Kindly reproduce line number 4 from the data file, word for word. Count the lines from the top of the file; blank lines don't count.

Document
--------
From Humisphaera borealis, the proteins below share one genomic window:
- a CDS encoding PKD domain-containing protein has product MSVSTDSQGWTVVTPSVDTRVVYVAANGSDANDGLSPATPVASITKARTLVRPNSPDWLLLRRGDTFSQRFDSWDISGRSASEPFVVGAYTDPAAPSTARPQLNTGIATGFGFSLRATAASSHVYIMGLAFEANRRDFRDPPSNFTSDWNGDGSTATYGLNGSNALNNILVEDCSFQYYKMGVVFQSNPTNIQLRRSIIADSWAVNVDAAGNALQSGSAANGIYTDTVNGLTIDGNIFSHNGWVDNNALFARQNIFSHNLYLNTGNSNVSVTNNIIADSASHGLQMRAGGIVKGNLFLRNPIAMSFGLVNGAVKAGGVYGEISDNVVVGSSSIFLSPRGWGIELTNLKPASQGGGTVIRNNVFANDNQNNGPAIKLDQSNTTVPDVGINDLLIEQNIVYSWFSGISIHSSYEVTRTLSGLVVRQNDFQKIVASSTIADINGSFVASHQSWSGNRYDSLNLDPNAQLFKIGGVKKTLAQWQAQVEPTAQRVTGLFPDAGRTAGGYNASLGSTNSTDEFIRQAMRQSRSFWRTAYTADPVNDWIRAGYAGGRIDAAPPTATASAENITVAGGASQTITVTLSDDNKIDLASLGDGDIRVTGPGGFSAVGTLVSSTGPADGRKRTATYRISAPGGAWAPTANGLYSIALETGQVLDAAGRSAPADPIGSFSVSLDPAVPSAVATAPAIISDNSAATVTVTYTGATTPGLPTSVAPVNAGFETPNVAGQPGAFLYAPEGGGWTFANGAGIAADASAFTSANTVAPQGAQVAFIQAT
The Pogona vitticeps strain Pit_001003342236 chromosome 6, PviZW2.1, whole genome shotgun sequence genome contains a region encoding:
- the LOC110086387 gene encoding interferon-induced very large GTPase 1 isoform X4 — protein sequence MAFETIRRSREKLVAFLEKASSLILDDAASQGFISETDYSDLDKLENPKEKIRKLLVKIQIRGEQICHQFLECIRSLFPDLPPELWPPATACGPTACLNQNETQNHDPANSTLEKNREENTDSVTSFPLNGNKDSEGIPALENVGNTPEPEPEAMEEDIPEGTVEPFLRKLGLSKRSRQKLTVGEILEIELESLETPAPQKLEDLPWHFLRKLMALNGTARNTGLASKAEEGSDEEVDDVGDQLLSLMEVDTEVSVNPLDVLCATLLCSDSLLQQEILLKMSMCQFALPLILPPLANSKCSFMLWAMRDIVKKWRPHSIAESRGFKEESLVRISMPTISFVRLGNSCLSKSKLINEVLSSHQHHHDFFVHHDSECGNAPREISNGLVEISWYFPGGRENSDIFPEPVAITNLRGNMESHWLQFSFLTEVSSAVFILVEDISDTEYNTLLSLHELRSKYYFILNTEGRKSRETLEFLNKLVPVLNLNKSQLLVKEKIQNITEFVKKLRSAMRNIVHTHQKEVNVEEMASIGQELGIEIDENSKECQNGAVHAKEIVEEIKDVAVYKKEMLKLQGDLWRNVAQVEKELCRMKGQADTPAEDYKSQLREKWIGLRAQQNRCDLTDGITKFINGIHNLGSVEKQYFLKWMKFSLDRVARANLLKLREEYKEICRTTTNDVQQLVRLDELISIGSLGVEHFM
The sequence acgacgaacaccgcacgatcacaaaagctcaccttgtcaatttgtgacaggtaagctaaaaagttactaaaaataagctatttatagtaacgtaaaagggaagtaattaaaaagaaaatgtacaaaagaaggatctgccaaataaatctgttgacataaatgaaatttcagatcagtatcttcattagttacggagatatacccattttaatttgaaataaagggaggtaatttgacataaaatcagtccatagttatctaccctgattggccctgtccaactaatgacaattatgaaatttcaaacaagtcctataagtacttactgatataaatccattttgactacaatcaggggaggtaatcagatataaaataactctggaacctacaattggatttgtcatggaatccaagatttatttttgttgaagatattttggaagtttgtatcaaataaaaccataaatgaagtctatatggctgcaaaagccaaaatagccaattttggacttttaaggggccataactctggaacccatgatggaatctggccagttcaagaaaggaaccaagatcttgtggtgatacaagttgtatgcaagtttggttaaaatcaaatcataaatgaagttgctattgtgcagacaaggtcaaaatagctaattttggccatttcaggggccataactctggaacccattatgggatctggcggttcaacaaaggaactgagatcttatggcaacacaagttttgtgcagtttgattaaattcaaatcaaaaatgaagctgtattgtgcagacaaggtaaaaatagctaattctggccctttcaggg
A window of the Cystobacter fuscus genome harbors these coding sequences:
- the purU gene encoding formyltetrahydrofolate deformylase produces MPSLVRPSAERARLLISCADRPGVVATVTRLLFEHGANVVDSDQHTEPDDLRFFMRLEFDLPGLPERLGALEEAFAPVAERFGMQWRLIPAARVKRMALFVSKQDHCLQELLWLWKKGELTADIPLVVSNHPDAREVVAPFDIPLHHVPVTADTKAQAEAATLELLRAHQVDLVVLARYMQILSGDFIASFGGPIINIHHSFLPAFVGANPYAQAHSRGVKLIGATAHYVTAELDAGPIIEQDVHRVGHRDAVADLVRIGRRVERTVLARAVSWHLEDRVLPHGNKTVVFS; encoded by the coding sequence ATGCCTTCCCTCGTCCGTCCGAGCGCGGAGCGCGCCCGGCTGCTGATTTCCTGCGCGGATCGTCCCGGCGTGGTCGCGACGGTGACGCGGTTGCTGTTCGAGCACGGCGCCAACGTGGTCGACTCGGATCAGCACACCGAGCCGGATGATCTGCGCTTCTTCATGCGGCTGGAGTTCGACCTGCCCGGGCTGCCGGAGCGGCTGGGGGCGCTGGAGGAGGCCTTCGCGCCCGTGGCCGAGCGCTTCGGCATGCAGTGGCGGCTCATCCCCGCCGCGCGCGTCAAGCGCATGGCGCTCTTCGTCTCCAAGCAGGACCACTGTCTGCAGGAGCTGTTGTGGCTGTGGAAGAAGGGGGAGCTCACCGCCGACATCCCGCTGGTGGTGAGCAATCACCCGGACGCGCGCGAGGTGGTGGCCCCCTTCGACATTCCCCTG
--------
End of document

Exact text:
- the LOC110086387 gene encoding interferon-induced very large GTPase 1 isoform X4 — protein sequence MAFETIRRSREKLVAFLEKASSLILDDAASQGFISETDYSDLDKLENPKEKIRKLLVKIQIRGEQICHQFLECIRSLFPDLPPELWPPATACGPTACLNQNETQNHDPANSTLEKNREENTDSVTSFPLNGNKDSEGIPALENVGNTPEPEPEAMEEDIPEGTVEPFLRKLGLSKRSRQKLTVGEILEIELESLETPAPQKLEDLPWHFLRKLMALNGTARNTGLASKAEEGSDEEVDDVGDQLLSLMEVDTEVSVNPLDVLCATLLCSDSLLQQEILLKMSMCQFALPLILPPLANSKCSFMLWAMRDIVKKWRPHSIAESRGFKEESLVRISMPTISFVRLGNSCLSKSKLINEVLSSHQHHHDFFVHHDSECGNAPREISNGLVEISWYFPGGRENSDIFPEPVAITNLRGNMESHWLQFSFLTEVSSAVFILVEDISDTEYNTLLSLHELRSKYYFILNTEGRKSRETLEFLNKLVPVLNLNKSQLLVKEKIQNITEFVKKLRSAMRNIVHTHQKEVNVEEMASIGQELGIEIDENSKECQNGAVHAKEIVEEIKDVAVYKKEMLKLQGDLWRNVAQVEKELCRMKGQADTPAEDYKSQLREKWIGLRAQQNRCDLTDGITKFINGIHNLGSVEKQYFLKWMKFSLDRVARANLLKLREEYKEICRTTTNDVQQLVRLDELISIGSLGVEHFM